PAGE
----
We are now at the ‘watch and wait’ stage. However, as I have had such a good response to the immunotherapy and feel so much better, I can have more treatment if needed in the future. The swelling in my leg has gone down and I can now wear my shoes and move around normally again. I was so sick that I did not think that I would see last Christmas. Now I will get to experience Christmas again this year.

Prof Giovanni Palazzoni


Former Manager of the Centre for antiblastic drug (UFA) preparation, he has delivered ECM courses for nursing staff involved in antiblastic drugs, provided expertise on linear accelerators use and fissile material implants, he has managed a chemotherapy day hospital, Cobalt therapy plant and chemotherapy, biohazard drugs and vaccines which can potentially be fatal. He has managed partially inactivated pathogens, oncological radiotherapy, manipulated antineoplastic agents, run clinical physics lab simulations and managed the digital image processing for therapeutic planning at the Columbus Integrated Complex Gemelli and University Polyclinic Foundation.  He was also an editor of the bestselling book "Seno Buono Seno Cattivo" ie Good Breasts-Bad Breasts in art, illness, and reconstructive surgery.

I was diagnosed with terminal bowel cancer in March 2018. I started radiotherapy, which worked well. The tumour then started to cause a build up of fluid in my abdomen, which chemotherapy helped to reduce. However, when the first line chemotherapy stopped working after 5 months and then the second line chemotherapy failed to work at all, the fluid returned and I had two stays in hospital to help drain it.

Having exhausted standard therapy and become bedbound, I found out about the Oncofocus® Test from an online search. The overall process from submitting the form to Test results was easy and rapid. The company called to talk me through the process and to explain the results of the Test, and also took care of the logistics of collecting the sample from the hospital. It turned out that I have a rare cancer mutation and was lucky to have had a response at all to the initial chemotherapy.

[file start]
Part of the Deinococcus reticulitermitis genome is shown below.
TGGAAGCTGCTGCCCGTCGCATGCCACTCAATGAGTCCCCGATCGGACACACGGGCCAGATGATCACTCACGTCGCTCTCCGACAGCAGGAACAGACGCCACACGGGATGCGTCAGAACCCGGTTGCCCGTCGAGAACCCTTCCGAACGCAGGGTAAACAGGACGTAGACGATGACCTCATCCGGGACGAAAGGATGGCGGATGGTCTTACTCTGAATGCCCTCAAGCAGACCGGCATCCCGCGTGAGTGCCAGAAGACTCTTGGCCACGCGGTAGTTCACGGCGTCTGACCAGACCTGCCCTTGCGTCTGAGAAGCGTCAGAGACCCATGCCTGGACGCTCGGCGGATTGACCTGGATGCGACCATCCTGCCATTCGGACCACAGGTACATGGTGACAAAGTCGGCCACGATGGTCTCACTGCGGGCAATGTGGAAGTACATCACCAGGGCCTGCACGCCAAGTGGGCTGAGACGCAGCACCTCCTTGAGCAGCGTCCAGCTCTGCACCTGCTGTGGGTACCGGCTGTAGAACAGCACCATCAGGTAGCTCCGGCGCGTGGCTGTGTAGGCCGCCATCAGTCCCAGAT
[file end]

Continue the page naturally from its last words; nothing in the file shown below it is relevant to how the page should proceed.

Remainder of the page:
I had a remarkably effective and rapid response to the drugs that the Test recommended for my cancer mutation. After just 2 weeks of treatment, my abdomen returned to normal size. After 4 weeks of treatment, I was swimming, walking and fully enjoying all that life has to offer again. I am truly grateful for the significant improvement in quality of life I experienced, especially as I had no side effects from the new drugs. The extra months that this gave me meant that I had further quality time with my family and could prepare them better for life without me.

A father of two with terminal cancer has been given new hope after being offered a free pioneering test to help find alternative treatments.

Mick Weldon, 38, from Cambourne, has a rare form of stomach cancer which is resistant to conventional forms of treatment.

In April, the News reported on Mick’s efforts to crowdfund enough money to cover the cost of analysis of new treatments.

After reading his story, Cambridge-based research company Oncologica® approached Mick to offer a ground-breaking test for free.